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A Basket Case

"Jesus replied, 'They do not need to go away. You give them something to eat.' 'We have only five loaves of bread and two fish,' they answered. 'Bring them here to Me,' He said."- Matthew 14:16-18

With the theme for our year being "Unshakeable Truths" we have spent all of 2016 studying Jesus' Sermon on the Mount, with a series on the Kingdom of God and true discipleship, entitled "Higher Ground". This has been a time for us to have a clearer understanding of God's kingdom; a time for us to have purer motives when it comes to our faith expressions and interactions with others; and a time for us to experience better results in life.

One of the pervading themes in this first message of Jesus is His providing a distinction between the religious observations of the Pharisees, and the true desire and command of God as it relates to topics such as giving, prayer, forgiveness, and putting God first. It is clear that Jesus' message is calling the crowds away from the religious leaders heavy-laden and self-propagating manner of faith, to a true worship walk with God. The primary difference has to do with the SOURCE OF RIGHTEOUSNESS. In Matthew 5:20 Jesus warns the flock of followers, "For I tell you that unless your righteousness surpasses that of the Pharisees and the teachers of the law, you will certainly not enter the kingdom of heaven." The religious leaders were seeking their form of righteousness through practices and observances, whereas Jesus was calling people to receive this gift and status, through a personal relationship and faith surrender to Father God. The Bible clearly conveys that faith is a gift, not a work, and comes through a heartfelt seeking of God and not a striving of self. Romans 1:17 we are told, "For in the gospel the righteousness of God is revealed--a righteousness that is by faith from first to last, just as it is written: 'The righteous will live by faith."

In looking at the above scripture in Matthew, we return to the account of the feeding of the 5,000, which is one of the most well-known miracles in the Gospels. Most of us learned this story in Sunday School, have heard a message on it in church, or have used this miracle to call out in prayer and stand in faith for our own provision needs. Upon reflecting on this story, my attention has been drawn to the source used by Jesus to do this mighty and multiplied work. He asks for the disciples to provide what is in their hands to be used to feed the people. They immediately recognize that there is a major "supply and demand" problem. Jesus is unhindered by their underwhelming resource. The Master Miracle worker takes what they have labeled as "ONLY five loaves of bread and two fish" and makes it the most memorable meal in the history of mankind!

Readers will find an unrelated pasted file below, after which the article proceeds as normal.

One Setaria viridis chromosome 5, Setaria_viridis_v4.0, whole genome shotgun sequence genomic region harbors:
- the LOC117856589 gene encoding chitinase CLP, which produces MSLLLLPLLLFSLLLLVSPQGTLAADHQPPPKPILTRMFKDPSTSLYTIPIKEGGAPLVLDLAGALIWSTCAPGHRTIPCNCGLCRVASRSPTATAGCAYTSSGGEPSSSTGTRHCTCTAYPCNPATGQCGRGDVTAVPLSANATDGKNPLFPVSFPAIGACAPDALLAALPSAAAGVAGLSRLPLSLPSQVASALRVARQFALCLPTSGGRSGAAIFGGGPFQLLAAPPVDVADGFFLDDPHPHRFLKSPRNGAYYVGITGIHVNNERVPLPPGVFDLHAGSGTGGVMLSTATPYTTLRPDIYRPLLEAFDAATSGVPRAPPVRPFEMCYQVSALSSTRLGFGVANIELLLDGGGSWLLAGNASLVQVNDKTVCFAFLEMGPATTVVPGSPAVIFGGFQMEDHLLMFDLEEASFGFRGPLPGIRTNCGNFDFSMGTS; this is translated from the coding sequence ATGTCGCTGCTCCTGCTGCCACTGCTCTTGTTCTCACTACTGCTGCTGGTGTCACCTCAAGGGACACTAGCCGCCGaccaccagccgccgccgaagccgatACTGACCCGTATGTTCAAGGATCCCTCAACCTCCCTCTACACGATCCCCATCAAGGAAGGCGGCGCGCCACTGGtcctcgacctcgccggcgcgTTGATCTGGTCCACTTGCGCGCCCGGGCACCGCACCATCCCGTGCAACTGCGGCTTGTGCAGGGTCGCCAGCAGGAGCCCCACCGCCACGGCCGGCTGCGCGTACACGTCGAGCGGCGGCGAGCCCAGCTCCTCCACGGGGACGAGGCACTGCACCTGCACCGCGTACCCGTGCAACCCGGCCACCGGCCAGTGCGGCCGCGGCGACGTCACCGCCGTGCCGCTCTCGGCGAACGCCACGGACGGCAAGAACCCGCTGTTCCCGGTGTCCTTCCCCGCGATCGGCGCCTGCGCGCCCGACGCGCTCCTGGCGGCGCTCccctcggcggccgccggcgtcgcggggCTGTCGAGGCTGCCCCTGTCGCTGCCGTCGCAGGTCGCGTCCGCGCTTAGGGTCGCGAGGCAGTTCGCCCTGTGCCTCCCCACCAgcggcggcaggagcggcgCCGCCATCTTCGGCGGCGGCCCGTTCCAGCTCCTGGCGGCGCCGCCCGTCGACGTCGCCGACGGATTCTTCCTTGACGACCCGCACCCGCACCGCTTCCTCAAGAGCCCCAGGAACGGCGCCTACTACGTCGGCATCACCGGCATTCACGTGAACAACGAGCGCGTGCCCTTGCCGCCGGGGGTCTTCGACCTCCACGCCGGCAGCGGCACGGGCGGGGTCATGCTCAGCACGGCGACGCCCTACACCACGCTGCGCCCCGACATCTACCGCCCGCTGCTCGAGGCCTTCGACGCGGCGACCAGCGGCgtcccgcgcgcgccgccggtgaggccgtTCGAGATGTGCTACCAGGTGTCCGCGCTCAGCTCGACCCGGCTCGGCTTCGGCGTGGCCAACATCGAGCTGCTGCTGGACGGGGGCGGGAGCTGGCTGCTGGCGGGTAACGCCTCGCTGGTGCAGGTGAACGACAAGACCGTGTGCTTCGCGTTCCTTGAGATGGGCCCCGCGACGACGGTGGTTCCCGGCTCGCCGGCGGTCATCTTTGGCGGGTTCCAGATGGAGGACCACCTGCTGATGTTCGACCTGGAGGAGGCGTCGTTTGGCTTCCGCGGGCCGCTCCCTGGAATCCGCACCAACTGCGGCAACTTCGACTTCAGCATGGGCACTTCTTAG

What an encouraging thing that Jesus did not ask them to gather enough food to feed 5,000; to go and sell everything they had to feed 5,000; or even to demonstrate more faith to feed 5,000. The Savior simply said to bring WHAT THEY HAD to Him and he would do the rest. It is from that point of them handing over their limited supply, that Jesus blesses it, multiplies it, and uses it beyond anything they could have imagined. We need to learn that the work of God in our lives is not about us doing more, having every answer, or making lemonade out of lemons. It is easy for us to move into a STRIVE MODE, where we feel that we must get the job done. There is a difference between doing things in our own strength and resource versus handing over what we have to Jesus in an act of humility, surrender, and faith.

* When I bring Jesus my limited faith and weakness, He has a way of strengthening me.

"My grace is sufficient for you, for My power is made perfect in weakness."- II Corinthians 12:9

* When I bring Jesus my brokenness, He has a way of restoring me.

"Hide your face from my sins, and blot out all my iniquities. Create in me a clean heart, O God, and renew a right spirit within me."- Psalm 51:9-10

* When I bring Jesus my cry for help, He has a way of answering me.

"Jesus said to the ruler of the synagogue, 'Do not fear, only believe."- Mark 5:36

* When I bring Jesus my ordinary life, He has a way of transforming me.

"But we have this treasure in jars of clay, to show that the surpassing power belongs to God and not to us."- II Corinthians 4:7

It is these promises and realities that serve as a great comfort and hope as I walk out my faith and calling. Particularly in this season with our property transition it has been a great reminder that Jesus is not asking me to have all the answers and resources, but inviting me to bring what I have to Him, so that He can make a way, multiply it, and move mightily on our behalf. Today, Jesus is asking "What do you have?" How will you answer this request? Rather, than stalling to gain more or look better in His sight, take what you have, lay it at His feet, and watch Him move in your life. Jesus is asking each of us to bring to Him what we currently have, so that He can take it, change it, and use it for His purpose and His glory in our lives.

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